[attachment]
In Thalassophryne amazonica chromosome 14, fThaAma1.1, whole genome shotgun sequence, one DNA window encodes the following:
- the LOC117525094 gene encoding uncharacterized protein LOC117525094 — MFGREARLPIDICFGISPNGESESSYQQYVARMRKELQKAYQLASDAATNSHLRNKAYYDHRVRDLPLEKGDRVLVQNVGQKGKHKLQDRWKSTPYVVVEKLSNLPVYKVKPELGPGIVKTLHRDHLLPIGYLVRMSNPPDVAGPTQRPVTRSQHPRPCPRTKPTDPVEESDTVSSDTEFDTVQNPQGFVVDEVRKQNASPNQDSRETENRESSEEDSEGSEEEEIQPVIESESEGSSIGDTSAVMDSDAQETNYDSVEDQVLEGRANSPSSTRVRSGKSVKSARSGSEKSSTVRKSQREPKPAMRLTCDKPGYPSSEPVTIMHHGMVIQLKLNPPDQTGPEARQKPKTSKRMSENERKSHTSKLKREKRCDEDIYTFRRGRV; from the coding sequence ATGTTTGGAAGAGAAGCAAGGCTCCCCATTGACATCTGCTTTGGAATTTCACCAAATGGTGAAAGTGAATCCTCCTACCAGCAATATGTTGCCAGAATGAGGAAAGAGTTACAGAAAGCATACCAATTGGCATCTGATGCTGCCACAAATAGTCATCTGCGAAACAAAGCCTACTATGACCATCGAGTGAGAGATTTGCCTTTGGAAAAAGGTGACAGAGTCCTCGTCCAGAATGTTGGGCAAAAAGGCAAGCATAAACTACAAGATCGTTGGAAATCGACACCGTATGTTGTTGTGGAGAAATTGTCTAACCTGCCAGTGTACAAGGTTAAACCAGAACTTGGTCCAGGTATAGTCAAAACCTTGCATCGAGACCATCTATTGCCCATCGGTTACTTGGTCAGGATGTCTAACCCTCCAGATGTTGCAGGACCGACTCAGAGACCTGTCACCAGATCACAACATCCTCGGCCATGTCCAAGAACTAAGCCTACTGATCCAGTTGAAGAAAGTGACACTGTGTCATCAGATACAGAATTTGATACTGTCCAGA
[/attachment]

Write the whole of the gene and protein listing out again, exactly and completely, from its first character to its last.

In Thalassophryne amazonica chromosome 14, fThaAma1.1, whole genome shotgun sequence, one DNA window encodes the following:
- the LOC117525094 gene encoding uncharacterized protein LOC117525094 — MFGREARLPIDICFGISPNGESESSYQQYVARMRKELQKAYQLASDAATNSHLRNKAYYDHRVRDLPLEKGDRVLVQNVGQKGKHKLQDRWKSTPYVVVEKLSNLPVYKVKPELGPGIVKTLHRDHLLPIGYLVRMSNPPDVAGPTQRPVTRSQHPRPCPRTKPTDPVEESDTVSSDTEFDTVQNPQGFVVDEVRKQNASPNQDSRETENRESSEEDSEGSEEEEIQPVIESESEGSSIGDTSAVMDSDAQETNYDSVEDQVLEGRANSPSSTRVRSGKSVKSARSGSEKSSTVRKSQREPKPAMRLTCDKPGYPSSEPVTIMHHGMVIQLKLNPPDQTGPEARQKPKTSKRMSENERKSHTSKLKREKRCDEDIYTFRRGRV; from the coding sequence ATGTTTGGAAGAGAAGCAAGGCTCCCCATTGACATCTGCTTTGGAATTTCACCAAATGGTGAAAGTGAATCCTCCTACCAGCAATATGTTGCCAGAATGAGGAAAGAGTTACAGAAAGCATACCAATTGGCATCTGATGCTGCCACAAATAGTCATCTGCGAAACAAAGCCTACTATGACCATCGAGTGAGAGATTTGCCTTTGGAAAAAGGTGACAGAGTCCTCGTCCAGAATGTTGGGCAAAAAGGCAAGCATAAACTACAAGATCGTTGGAAATCGACACCGTATGTTGTTGTGGAGAAATTGTCTAACCTGCCAGTGTACAAGGTTAAACCAGAACTTGGTCCAGGTATAGTCAAAACCTTGCATCGAGACCATCTATTGCCCATCGGTTACTTGGTCAGGATGTCTAACCCTCCAGATGTTGCAGGACCGACTCAGAGACCTGTCACCAGATCACAACATCCTCGGCCATGTCCAAGAACTAAGCCTACTGATCCAGTTGAAGAAAGTGACACTGTGTCATCAGATACAGAATTTGATACTGTCCAGA